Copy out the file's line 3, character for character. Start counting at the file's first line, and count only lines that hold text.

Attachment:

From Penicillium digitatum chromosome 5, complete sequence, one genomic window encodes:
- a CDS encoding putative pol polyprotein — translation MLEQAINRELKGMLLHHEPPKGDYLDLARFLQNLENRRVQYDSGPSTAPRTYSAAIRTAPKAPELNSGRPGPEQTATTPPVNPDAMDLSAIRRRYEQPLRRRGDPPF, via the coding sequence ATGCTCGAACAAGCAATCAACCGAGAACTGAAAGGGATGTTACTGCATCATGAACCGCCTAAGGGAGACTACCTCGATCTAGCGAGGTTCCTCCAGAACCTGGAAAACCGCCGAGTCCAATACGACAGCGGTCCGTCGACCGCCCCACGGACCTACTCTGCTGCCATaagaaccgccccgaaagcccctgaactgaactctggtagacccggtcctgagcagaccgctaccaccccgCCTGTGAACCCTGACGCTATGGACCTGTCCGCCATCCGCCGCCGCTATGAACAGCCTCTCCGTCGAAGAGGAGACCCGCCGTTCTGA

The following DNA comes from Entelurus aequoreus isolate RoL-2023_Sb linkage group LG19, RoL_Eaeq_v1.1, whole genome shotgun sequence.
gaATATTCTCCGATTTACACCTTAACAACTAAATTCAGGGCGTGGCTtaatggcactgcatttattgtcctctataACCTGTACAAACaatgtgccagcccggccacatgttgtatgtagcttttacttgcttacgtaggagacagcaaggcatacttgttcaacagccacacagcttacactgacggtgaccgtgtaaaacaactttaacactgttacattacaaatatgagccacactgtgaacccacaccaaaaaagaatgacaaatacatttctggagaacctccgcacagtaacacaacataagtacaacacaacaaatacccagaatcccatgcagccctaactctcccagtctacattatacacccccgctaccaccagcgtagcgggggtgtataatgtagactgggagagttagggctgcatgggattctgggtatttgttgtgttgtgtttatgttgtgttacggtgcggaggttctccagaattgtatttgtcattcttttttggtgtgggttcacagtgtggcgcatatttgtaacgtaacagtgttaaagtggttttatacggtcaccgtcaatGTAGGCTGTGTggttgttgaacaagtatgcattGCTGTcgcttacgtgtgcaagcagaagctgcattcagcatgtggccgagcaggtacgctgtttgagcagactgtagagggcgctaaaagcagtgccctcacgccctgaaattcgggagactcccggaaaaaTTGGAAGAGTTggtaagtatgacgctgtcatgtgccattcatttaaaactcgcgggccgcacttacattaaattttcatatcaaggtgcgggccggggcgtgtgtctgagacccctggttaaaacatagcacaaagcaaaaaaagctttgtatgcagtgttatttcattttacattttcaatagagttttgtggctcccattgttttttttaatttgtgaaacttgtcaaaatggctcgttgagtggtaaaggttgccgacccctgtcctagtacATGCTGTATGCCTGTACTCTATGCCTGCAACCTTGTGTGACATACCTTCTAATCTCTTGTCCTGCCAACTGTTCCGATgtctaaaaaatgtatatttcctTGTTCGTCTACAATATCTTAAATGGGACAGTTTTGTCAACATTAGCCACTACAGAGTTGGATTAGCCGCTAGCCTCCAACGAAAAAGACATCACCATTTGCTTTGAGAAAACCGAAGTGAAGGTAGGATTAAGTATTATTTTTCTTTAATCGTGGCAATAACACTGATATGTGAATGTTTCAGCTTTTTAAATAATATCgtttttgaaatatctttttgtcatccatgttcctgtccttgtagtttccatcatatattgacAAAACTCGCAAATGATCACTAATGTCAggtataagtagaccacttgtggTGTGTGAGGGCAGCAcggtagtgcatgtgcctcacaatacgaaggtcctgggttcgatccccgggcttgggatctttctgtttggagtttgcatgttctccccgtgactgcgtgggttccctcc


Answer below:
The following DNA comes from Entelurus aequoreus isolate RoL-2023_Sb linkage group LG19, RoL_Eaeq_v1.1, whole genome shotgun sequence.